Maria takes a wad of notes out of her bag and hands it to her bouncer who has a distant look, track suit, Adidas sneakers, gold chain and sleeves short enough to reveal the bulge of his muscles.

Lorna, 19, also from the Philippines, is standing outside a nearby strip club. Unlike Maria, she is in the second category of women, those deceived, trafficked and ultimately trapped. She came to South Korea believing she would marry a rich man. Her husband turned out to be a poor farmer.

Lorna says she was locked up 24 hours a day and escaped when she was allowed to see a doctor. She was recaptured by her broker and had her passport taken. She was then told she had been “sold” to the bar where she now works. She has no money, she says. Her gaze is vacant.

Some of the Filipinas at the clubs are undocumented workers, others have three-month tourist visas arranged by gangs that bring them under false promises. Their stories tend to resemble one another. The women may be teachers, farm laborers or unemployed, ages 18 to 30. Often they have one or two children to support. They receive false offers of temporary work and good earnings. Travel and visas are arranged for a large sum of money – the women’s debt to the gangs that organize their transportation and work. After arrival, passports and any money are taken and the women are deposited in small guarded apartments. Then they are told what their real job is to be.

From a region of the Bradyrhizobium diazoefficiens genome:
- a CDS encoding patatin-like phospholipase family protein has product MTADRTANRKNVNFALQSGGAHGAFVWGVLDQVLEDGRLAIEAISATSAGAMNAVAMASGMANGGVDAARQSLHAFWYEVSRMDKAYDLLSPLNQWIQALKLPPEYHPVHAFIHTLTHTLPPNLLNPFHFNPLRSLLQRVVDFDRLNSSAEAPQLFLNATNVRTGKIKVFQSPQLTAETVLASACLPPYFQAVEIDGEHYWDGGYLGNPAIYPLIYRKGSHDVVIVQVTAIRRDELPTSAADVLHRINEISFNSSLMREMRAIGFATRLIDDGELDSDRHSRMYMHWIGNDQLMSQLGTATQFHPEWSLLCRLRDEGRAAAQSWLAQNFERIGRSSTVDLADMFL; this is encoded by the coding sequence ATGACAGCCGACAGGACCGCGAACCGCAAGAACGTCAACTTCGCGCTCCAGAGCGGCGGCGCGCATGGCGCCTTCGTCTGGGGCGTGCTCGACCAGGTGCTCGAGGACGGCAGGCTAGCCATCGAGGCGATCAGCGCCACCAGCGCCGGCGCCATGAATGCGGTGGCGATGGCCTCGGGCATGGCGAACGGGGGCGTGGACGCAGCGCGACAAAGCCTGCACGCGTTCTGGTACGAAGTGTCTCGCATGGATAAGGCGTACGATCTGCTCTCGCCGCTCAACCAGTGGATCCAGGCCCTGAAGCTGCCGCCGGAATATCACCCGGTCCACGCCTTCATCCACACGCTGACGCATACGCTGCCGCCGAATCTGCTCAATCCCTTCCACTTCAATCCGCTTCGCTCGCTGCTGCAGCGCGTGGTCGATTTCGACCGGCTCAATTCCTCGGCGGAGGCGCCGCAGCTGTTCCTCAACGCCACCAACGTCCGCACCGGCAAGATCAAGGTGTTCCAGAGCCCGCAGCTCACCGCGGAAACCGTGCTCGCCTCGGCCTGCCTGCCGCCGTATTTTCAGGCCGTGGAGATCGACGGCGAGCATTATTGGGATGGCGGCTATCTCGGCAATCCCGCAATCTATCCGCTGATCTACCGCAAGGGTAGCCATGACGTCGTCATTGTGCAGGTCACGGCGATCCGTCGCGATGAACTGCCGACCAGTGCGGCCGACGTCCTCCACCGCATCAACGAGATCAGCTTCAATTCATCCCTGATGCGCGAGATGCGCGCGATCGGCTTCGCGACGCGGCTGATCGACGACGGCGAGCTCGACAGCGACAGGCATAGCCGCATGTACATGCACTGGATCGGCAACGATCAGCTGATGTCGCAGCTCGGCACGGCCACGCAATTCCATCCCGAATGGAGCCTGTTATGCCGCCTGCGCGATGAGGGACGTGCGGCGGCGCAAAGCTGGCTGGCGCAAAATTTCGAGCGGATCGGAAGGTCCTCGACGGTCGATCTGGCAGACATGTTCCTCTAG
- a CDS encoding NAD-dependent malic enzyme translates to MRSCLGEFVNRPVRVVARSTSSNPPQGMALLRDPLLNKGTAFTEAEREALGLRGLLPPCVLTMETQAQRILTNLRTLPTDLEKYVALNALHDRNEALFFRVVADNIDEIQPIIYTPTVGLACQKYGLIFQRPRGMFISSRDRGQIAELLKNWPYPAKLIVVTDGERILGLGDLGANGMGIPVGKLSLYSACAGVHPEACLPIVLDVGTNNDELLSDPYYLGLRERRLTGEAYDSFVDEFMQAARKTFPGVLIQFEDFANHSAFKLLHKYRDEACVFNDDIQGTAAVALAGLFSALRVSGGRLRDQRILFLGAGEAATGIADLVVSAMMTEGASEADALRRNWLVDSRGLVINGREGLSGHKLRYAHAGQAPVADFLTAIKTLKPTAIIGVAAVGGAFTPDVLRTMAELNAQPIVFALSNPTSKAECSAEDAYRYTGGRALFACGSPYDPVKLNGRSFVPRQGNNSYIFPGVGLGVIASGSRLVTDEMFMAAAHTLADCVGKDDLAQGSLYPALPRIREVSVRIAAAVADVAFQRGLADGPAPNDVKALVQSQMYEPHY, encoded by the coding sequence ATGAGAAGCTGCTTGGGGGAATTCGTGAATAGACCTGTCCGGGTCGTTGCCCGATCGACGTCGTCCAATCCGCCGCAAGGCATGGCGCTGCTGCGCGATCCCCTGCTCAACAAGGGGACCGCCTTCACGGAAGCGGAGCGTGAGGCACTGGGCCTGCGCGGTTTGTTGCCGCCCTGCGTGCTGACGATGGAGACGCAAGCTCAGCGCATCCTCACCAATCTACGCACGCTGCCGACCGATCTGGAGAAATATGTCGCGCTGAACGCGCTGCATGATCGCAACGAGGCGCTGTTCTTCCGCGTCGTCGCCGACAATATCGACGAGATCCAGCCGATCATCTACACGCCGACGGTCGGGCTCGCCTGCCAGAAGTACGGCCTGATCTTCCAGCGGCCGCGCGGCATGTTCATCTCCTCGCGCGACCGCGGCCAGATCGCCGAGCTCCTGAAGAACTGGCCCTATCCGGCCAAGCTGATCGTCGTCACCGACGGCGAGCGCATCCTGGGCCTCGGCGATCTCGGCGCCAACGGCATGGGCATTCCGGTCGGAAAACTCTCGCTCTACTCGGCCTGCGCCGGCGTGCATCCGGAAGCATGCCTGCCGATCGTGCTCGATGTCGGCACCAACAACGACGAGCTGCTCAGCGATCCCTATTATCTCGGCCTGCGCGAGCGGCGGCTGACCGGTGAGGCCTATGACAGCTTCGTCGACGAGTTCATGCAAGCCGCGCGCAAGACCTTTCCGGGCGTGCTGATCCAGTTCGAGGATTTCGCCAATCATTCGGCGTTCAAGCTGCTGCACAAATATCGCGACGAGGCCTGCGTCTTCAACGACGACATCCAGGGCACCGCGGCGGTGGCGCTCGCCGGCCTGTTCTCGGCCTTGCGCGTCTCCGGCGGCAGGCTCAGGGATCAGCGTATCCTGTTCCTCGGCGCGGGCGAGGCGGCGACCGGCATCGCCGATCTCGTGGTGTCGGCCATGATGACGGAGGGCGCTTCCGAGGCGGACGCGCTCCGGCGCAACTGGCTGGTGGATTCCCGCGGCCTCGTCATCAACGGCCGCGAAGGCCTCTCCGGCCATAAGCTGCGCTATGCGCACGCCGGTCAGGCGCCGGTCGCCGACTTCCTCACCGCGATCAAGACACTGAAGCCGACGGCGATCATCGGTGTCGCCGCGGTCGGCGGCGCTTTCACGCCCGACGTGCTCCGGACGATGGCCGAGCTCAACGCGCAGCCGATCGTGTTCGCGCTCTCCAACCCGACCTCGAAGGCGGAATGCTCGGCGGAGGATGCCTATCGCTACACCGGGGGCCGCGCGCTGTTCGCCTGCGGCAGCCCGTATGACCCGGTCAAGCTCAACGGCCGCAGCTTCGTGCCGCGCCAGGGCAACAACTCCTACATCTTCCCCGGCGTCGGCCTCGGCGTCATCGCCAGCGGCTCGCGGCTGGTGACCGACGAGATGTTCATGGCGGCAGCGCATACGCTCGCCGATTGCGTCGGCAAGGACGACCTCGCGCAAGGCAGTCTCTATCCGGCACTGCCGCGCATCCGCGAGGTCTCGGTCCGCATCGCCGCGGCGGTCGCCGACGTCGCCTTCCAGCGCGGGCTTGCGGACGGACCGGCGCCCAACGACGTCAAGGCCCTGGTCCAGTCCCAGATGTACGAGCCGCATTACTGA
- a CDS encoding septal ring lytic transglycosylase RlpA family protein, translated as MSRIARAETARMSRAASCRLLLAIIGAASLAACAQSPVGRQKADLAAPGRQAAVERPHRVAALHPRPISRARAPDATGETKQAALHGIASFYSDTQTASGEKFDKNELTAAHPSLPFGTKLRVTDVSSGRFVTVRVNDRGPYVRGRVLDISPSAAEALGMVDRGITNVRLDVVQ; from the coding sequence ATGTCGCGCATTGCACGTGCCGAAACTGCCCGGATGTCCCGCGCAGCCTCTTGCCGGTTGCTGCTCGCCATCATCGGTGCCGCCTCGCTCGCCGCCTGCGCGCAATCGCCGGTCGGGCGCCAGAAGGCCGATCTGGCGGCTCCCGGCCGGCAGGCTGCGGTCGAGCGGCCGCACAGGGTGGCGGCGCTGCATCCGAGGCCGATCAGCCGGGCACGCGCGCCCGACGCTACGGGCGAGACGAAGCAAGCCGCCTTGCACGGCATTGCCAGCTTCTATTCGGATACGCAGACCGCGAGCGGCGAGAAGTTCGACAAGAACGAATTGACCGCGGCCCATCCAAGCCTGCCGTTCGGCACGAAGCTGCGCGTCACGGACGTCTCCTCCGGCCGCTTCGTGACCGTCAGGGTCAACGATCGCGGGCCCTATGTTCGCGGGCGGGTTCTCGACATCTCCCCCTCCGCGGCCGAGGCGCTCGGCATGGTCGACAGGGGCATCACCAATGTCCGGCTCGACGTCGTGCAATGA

The average rate in brothels is $200, but no more than a tenth of that reaches the women’s pocket. Their “owners” buy food and pay rent, and the debt becomes intractable. The women are terrorized because they are often unable to pay off the debts. And they are paralyzed, afraid to go to the police, terrified the gangs will do something bad to a member of their family back home if they try to escape.

The trade in women from the Philippines has spread throughout South Korea and is increasingly well organized. The gangs that dominate the business are slick, flexible and elusive. Everywhere, women are reluctant to testify because they are afraid.

If they are going to testify, these women need witness protection, often new passports and assurances they can remain in South Korea. But government authorities will not provide this. And the gang members are much more sophisticated than the police.